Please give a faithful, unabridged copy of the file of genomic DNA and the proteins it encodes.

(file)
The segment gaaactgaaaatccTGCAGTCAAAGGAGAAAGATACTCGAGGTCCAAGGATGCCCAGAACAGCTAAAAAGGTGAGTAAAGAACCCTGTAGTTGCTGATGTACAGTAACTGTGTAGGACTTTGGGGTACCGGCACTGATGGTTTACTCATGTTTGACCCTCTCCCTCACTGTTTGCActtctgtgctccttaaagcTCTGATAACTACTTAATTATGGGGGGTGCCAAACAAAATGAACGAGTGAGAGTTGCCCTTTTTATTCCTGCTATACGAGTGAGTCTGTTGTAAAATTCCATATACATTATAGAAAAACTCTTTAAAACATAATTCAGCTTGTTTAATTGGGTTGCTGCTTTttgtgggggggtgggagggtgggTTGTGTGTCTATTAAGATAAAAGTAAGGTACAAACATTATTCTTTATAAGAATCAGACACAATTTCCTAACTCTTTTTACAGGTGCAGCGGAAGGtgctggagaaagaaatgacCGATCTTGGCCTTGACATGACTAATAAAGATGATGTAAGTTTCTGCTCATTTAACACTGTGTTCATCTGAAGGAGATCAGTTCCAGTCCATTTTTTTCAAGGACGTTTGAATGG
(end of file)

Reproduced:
The segment gaaactgaaaatccTGCAGTCAAAGGAGAAAGATACTCGAGGTCCAAGGATGCCCAGAACAGCTAAAAAGGTGAGTAAAGAACCCTGTAGTTGCTGATGTACAGTAACTGTGTAGGACTTTGGGGTACCGGCACTGATGGTTTACTCATGTTTGACCCTCTCCCTCACTGTTTGCActtctgtgctccttaaagcTCTGATAACTACTTAATTATGGGGGGTGCCAAACAAAATGAACGAGTGAGAGTTGCCCTTTTTATTCCTGCTATACGAGTGAGTCTGTTGTAAAATTCCATATACATTATAGAAAAACTCTTTAAAACATAATTCAGCTTGTTTAATTGGGTTGCTGCTTTttgtgggggggtgggagggtgggTTGTGTGTCTATTAAGATAAAAGTAAGGTACAAACATTATTCTTTATAAGAATCAGACACAATTTCCTAACTCTTTTTACAGGTGCAGCGGAAGGtgctggagaaagaaatgacCGATCTTGGCCTTGACATGACTAATAAAGATGATGTAAGTTTCTGCTCATTTAACACTGTGTTCATCTGAAGGAGATCAGTTCCAGTCCATTTTTTTCAAGGACGTTTGAATGG